These may include but are not limited to skin scraping, cytology (looking at the scraping under the microscope), biopsy (surgically taking a larger piece of skin), histopathology (sending the biopsy tissue to the lab), and culture for bacterial and fungal infection. Testing for sensitivity determines what antibiotic is the right one.
Other methods of diagnosis include ruling out contributing causes such as starting flea prevention, performing a food trial to rule out food allergies, and testing for allergies via blood tests or skin scrapings.
DC: Is it transmitted from dogs to humans?
Dr. Cathy: Usually, pyoderma is not transmissible to humans. However, because it is normally due to the overgrowth of bacteria, immune compromised humans are at greater risk of contamination. Good hygiene for both the dog and the human greatly reduces the risk of bacterial transmission.
DC: How is it treated?
Dr. Cathy: The most common treatment consists of oral antibiotics. German Shepherd dog pyoderma is also treated with antibacterial shampoos as well as long-acting steroids to suppress the itch. In some recurrent cases, the goal is to strengthen the immune system and a special vaccine, called staphage lysate, can be made to stimulate the immune system.
DC: Are there any natural remedies?
Dr. Cathy: Natural remedies can target the infection, while strengthening the immune system or treating the underlying cause.
Some methods that directly target the infection and can cure superficial pyoderma are essential oils, colloidal silver, and topical products like Noni cream or an herbal salve.
Essential oils: Some oils shown to have antibacterial properties include lavender, tea tree, lemon and other citrus oils. Silver has been used since the Civil war to treat infections, and using colloidal silver just makes it cleaner. In addition, there is evidence that colloidal silver boosters the local immune system. Noni fruit has antibacterial and antifungal properties, thus it is another great topical product for superficial pyoderma.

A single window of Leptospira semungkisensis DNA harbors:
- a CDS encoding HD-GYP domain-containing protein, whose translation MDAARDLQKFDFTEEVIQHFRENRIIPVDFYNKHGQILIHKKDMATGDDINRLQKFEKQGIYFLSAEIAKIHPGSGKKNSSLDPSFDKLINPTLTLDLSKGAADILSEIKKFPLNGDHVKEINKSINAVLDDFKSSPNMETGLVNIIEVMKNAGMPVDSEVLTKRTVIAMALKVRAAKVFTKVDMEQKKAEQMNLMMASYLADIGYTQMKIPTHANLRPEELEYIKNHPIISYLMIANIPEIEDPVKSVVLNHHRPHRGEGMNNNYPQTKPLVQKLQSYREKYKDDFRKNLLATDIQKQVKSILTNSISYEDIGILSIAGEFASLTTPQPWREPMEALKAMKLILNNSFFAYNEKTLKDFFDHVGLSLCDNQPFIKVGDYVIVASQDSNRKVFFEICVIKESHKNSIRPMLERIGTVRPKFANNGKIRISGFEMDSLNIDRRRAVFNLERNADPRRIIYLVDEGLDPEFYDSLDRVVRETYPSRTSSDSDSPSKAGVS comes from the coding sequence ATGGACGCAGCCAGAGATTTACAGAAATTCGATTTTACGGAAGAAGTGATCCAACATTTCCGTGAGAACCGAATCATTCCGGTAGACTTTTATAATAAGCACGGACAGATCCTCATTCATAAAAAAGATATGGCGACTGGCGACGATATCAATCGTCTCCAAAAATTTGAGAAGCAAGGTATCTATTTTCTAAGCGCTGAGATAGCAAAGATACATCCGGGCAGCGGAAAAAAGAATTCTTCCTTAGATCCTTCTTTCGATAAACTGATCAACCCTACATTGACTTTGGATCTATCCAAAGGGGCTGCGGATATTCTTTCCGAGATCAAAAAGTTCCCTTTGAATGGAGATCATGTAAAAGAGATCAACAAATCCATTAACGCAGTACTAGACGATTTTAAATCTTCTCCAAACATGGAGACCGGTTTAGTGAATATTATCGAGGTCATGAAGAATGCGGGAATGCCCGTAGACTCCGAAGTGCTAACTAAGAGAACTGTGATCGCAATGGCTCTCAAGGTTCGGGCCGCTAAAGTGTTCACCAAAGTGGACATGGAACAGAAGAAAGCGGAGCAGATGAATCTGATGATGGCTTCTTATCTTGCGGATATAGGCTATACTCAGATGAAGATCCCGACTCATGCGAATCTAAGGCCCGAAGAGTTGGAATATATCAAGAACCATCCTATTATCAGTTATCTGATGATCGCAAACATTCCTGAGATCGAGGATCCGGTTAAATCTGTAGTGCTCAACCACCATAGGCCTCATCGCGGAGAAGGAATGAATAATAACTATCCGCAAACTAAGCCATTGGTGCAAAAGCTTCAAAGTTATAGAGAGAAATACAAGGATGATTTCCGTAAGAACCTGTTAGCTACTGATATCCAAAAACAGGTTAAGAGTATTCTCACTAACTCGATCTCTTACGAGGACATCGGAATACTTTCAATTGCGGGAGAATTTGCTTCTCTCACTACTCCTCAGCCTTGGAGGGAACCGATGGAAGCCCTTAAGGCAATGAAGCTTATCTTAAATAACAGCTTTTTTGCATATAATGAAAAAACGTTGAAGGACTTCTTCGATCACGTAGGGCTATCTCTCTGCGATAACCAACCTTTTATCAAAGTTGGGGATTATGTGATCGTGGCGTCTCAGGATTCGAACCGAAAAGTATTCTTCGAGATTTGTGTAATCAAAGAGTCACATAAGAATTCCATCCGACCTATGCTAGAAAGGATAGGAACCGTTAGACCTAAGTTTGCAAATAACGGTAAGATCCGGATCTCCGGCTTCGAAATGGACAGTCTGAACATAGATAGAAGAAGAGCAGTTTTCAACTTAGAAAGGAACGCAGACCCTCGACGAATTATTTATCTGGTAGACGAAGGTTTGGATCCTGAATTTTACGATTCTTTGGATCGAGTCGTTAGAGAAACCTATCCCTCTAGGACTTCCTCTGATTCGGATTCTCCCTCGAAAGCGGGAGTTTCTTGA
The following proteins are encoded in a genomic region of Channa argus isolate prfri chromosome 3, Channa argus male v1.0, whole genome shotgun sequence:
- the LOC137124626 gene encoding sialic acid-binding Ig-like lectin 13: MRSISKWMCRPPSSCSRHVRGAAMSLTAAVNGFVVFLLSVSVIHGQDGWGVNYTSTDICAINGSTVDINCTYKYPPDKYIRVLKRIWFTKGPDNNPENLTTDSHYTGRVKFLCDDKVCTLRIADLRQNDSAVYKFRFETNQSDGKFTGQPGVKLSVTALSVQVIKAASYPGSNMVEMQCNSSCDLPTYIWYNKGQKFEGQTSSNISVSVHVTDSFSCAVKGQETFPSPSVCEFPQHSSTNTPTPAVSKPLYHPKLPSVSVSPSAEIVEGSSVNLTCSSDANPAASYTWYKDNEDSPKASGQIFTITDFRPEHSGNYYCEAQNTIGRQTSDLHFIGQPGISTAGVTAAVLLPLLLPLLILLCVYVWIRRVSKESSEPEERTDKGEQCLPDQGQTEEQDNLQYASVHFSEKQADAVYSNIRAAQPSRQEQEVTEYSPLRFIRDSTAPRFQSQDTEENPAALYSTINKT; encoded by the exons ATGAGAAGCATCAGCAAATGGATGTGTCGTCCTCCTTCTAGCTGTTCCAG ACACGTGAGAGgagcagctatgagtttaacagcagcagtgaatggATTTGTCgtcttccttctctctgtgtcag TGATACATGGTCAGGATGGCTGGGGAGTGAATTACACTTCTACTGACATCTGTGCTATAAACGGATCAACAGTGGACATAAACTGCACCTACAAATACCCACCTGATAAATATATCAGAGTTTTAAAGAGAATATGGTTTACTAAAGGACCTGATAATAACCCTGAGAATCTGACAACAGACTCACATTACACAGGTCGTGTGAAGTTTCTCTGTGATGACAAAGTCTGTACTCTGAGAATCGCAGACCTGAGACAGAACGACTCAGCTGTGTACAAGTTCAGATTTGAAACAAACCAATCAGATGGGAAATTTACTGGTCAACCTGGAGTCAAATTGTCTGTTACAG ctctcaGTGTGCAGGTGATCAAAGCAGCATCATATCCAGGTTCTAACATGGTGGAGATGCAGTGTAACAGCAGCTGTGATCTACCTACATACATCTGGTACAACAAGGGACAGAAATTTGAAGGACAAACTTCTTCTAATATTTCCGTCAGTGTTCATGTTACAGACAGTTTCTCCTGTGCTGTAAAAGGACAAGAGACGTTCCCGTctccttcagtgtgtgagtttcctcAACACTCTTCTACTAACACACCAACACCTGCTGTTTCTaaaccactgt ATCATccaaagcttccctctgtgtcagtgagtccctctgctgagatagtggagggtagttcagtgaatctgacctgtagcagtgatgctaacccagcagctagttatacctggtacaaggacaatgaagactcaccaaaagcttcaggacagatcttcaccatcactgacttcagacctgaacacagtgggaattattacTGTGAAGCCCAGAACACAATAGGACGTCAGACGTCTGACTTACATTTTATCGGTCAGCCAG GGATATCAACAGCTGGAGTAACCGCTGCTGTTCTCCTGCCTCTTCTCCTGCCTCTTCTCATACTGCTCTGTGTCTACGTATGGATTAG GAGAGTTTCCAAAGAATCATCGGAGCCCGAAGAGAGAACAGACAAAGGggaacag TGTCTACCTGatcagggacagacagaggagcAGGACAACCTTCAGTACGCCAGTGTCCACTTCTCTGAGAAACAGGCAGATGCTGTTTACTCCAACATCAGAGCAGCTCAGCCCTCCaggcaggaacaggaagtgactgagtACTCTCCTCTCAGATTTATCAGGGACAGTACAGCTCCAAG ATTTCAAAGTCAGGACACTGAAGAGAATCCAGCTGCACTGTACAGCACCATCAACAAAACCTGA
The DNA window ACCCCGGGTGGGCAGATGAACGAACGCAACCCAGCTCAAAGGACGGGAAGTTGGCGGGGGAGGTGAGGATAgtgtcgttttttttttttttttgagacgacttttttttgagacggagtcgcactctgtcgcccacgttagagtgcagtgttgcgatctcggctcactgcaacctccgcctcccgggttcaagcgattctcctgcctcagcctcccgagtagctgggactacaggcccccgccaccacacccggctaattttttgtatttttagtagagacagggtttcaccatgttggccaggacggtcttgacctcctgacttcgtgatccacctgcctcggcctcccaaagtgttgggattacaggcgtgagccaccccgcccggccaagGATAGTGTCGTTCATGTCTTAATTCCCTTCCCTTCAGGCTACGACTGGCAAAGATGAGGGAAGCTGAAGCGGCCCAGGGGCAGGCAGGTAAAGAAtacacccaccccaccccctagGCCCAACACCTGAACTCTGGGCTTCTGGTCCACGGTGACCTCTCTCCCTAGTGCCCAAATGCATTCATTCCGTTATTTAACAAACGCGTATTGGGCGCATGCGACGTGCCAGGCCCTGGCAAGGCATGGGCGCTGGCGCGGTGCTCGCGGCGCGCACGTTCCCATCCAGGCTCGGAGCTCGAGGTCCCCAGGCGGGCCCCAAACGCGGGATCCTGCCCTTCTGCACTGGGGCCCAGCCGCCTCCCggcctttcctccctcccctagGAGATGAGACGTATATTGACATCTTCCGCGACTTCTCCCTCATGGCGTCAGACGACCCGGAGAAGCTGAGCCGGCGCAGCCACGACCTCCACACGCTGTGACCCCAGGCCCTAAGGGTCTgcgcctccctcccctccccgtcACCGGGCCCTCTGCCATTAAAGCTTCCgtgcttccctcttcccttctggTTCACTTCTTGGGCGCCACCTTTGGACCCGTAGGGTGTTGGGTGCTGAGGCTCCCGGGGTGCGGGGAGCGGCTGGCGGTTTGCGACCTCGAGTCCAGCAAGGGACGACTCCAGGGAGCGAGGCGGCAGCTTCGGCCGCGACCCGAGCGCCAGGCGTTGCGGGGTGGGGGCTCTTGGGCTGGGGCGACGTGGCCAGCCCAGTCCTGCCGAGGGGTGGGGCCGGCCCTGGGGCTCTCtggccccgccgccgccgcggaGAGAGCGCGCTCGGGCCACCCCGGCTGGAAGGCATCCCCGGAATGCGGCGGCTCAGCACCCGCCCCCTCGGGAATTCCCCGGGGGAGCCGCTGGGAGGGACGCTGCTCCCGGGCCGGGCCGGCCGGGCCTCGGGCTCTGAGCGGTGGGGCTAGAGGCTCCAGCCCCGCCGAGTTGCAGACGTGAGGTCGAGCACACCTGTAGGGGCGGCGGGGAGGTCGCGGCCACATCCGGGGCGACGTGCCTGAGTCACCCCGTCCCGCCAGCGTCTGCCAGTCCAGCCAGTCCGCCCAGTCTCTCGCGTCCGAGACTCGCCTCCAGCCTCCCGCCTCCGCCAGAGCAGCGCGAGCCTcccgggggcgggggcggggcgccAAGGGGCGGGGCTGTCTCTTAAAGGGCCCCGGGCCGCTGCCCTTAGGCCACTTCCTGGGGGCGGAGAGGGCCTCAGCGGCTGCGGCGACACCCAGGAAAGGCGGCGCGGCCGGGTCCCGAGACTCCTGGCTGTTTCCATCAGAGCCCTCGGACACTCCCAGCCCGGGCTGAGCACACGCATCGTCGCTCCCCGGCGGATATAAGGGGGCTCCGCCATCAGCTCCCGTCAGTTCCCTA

Omega Fatty Acids: Natural methods to strengthen the immune system include oils that are rich in omega fatty acids and nutrients that balance the immune system. Immune balancing nutrients include (but are not limited to) vitamin A, vitamin D, vitamin C, folate, zinc, and superoxide dismutase. A few immune modulating herbs include Skullcap, Echinacea, Goldenseal, Astragalus, Isatis and Schisandra.
Other Oils: While it depends on which anti-inflammatory pathway needs the boost to determine the best oil, fish oils are a modern favorite. However, nut oils, evening primrose oil, black currant seed oil, and borage oil all bolster the immune system. There are even immune modulating glandulars—like thymus and spleen—that enable the immune system to fight off a superficial pyoderma.
Nutrition: Finally, natural methods to treat the underlying cause, in my opinion, start with nutrition. When you nourish the intestines with the best ingredients, then the GALT (the gut-associated lymphatic tissue) is happy. The GALT is the immune system that lines the intestinal tract, and it comprises 60-70 percent of the body’s immune system. When we take care of the gut, we take care of the body.
DC: Are there any known side effects or negative reactions to the treatment methods?
Dr. Cathy: Often dogs are treated with a long lasting steroid injection, and then owners are advised to wait and see how long it takes before the itchy skin returns after the shot has worn off. However, although a quick improvement is often seen with steroids, which pleases the owners, these drugs are not a feasible option for long-term treatment.
With pets, the side effects of long-term steroid use present more of a problem than a cure. Typically, steroid use can result in mood changes, increased thirst and/or appetite, thus weight gain and a need to go outside more often.
DC: What can owners do to relieve inflammation and itching?
Dr. Cathy: Some simple steps include ensuring proper flea/tick preventative is used, washing laundry in gentle detergent without perfume or dyes, feeding a healthy balanced diet, and bathing in soothing aloe or oatmeal shampoos with lukewarm water. An over-the-counter product such as Vetericyn can help with some of the irritation, as can many of the alternative therapies mentioned above.
DC: What is the prognosis for a dog with canine pyoderma?
Dr. Cathy: It depends on the underlying cause, but if the cause can be determined and fixed, then the prognosis is great. Even if the cause cannot be determined, but the pyoderma can be controlled then the prognosis is good. However, in cases where the cause is not determined and the pyoderma goes untreated, the prognosis is guarded due to the risk of whole body infection and stress.
What have I forgotten to ask you that my readers might want to know?
German Shepherd pyoderma is a poorly understood disease that is often diagnosed by ruling out all other options (exclusion), just as canine pyoderma can become a diagnosis of exclusion. As we have discussed before, patience and attention to what causes the changes will help in making things better.
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Telephone interview with Dr. Cathy Alinovi, Hoofstock Vet, 02/19/2012